but didn't realize he'd signed with Syracuse. What are the odds he will transfer at some point?
Dymonte Thomas (L) and Jourdan Lewis (R) both committed before receiving coveted offers.
It's been a long time since I did one of these, and after the Shaun Crawford decommitment the topic of discussion is Michigan's very simple policy: if a commit takes visits, the coaches will continue recruiting for that spot, and while they'll continue recruiting the prospect taking visits they'll no longer consider him a commit.
At this point, the policy itself is clear to the point that its particulars aren't up for debate. Its merits, on the other hand, have been questioned. Here's a great question that helps show why it works:
Two part question:
Have there been any Michigan signees that come to mind who benefited the most from the policy being in place? A guy who was locked in early before he blew up regionally or nationally and it kept him in Michigan’s camp maybe? Or a guy, maybe like Peppers, who by committing and not looking around was solely focused on his senior year and helping the recruiting effort.
And on the flip side can you think of a couple of specific names (not including Dawson and the guys who have decommitted this year) who were probably scared away by it and may otherwise have ended up in a Michigan class had it not been for the coach staffs visit rules?
Jabrill Peppers is a nice example to start with, as he considered taking visits a couple months before Signing Day, then reaffirmed his pledge after taking his official visit to Michigan and talking with both the coaches and his family. Who knows what would've happened if Brady Hoke had allowed him to remain committed and visit, say, Alabama? At best, it would've bothered a lot of the other commits. At worst, Peppers would've ended up in Crimson.
Two other current U-M defensive backs come to mind when answering the first part of the question. Dymonte Thomas committed nearly a year-and-a-half before signing his LOI; at the time, the Alliance, Ohio product didn't hold an Ohio State offer, which befuddled Buckeye recruitniks. Even though Thomas' cousin, Bri'onte Dunn, committed to OSU in the interim, when Urban Meyer extended an offer two months later Thomas laughed it off on Twitter. He'd committed, end of story, and he knew what a commitment to Michigan entailed—no trips to check out Columbus and see if he'd want to play with his cousin, something they'd discussed before their respective commitments.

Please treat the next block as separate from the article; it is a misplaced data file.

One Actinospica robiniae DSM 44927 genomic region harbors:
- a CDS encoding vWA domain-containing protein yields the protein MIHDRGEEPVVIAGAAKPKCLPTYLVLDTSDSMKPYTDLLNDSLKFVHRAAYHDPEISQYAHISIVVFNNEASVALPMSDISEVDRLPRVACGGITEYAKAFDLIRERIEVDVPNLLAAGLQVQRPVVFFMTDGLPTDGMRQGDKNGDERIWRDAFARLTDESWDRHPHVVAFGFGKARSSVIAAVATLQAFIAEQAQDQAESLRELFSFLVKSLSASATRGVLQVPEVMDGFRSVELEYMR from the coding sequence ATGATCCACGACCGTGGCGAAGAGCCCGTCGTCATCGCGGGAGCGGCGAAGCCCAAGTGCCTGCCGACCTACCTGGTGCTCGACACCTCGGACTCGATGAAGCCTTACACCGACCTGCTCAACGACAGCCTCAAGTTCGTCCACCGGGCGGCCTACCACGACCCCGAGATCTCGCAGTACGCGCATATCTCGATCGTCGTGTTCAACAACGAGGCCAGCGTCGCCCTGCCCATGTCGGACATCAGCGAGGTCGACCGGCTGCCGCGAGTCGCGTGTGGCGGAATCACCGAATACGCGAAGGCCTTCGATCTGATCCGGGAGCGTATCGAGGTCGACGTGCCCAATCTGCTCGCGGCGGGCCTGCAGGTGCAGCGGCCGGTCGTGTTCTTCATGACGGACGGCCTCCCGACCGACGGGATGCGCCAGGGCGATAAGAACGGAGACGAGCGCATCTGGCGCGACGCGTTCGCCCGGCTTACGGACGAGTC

There's also Jourdan Lewis, who eventually became an Army All-American but held this list of offers when he pledged during The Greatest Mid-February Weekend In The History Of Mid-February Weekends: Michigan and Toledo. That's it. Other schools tried to enter the fray, but Lewis remained firm in his pledge—again, in part because he knew the consequences if he started looking around. All he had to do was ask his teammate, David Dawson, the shining example of how the Damien Harris situation can still work out in Michigan's favor.
As for the flip side, there have been multiple prospects in recent years who very nearly committed to U-M while on visits, and in retrospect it's clear the policy helped avoid an eventual decommitment. Malik McDowell immediately comes to mind, as does Artavis Scott. If McDowell had committed, his journey to East Lansing—and I believe he'd have ended up there regardless—would've had even more twists and turns. Same goes for Scott, who took to Clemson's overtures so quickly it's difficult to imagine a Michigan pledge would've stuck.
The best example of the policy avoiding a major issue, however, is a prospect who did at one point commit to U-M: 2014 OT Denzel Ward. His recruitment requires bullet points:
When Michigan recognized Ward was a serious flight risk, they broke things off, and eventually replaced him in the class with a higher-rated, UA All-American tackle in Juwann Bushell-Beatty. If I had to guess whether JBB lasts longer at Michigan or Ward at Syracuse... well, I bet you can guess my answer.
This was going to be a full mailbag, but I got pretty wordy on this one, so I'll answer the rest of the questions in a separate post tomorrow.
but didn't realize he'd signed with Syracuse. What are the odds he will transfer at some point?
The paperwork is probably already in the works. He just can't sit still.
I saw Ward at an Under Armour combine in St. Pete at the end of his junior year and the kid was a total jackass. Real sour attitude, thought he was better than everyone else (he clearly wasn't), and mouthy with the other recruits and coaches on hand. Couldn't have been happier when he decommitted.
I like Coach Hoke's recruiting policy on verbal commits. The recruit needs to think things through and be sure before they make a commitment. Otherwise, kids will commit just to reserve a place until something better comes along..
I like it too. I think it's ridiculous that people are getting upset when a 17/18 kids change their minds. What do you expect these kids they haven't even figured out there lives yet or who they really are. Hail to the victors.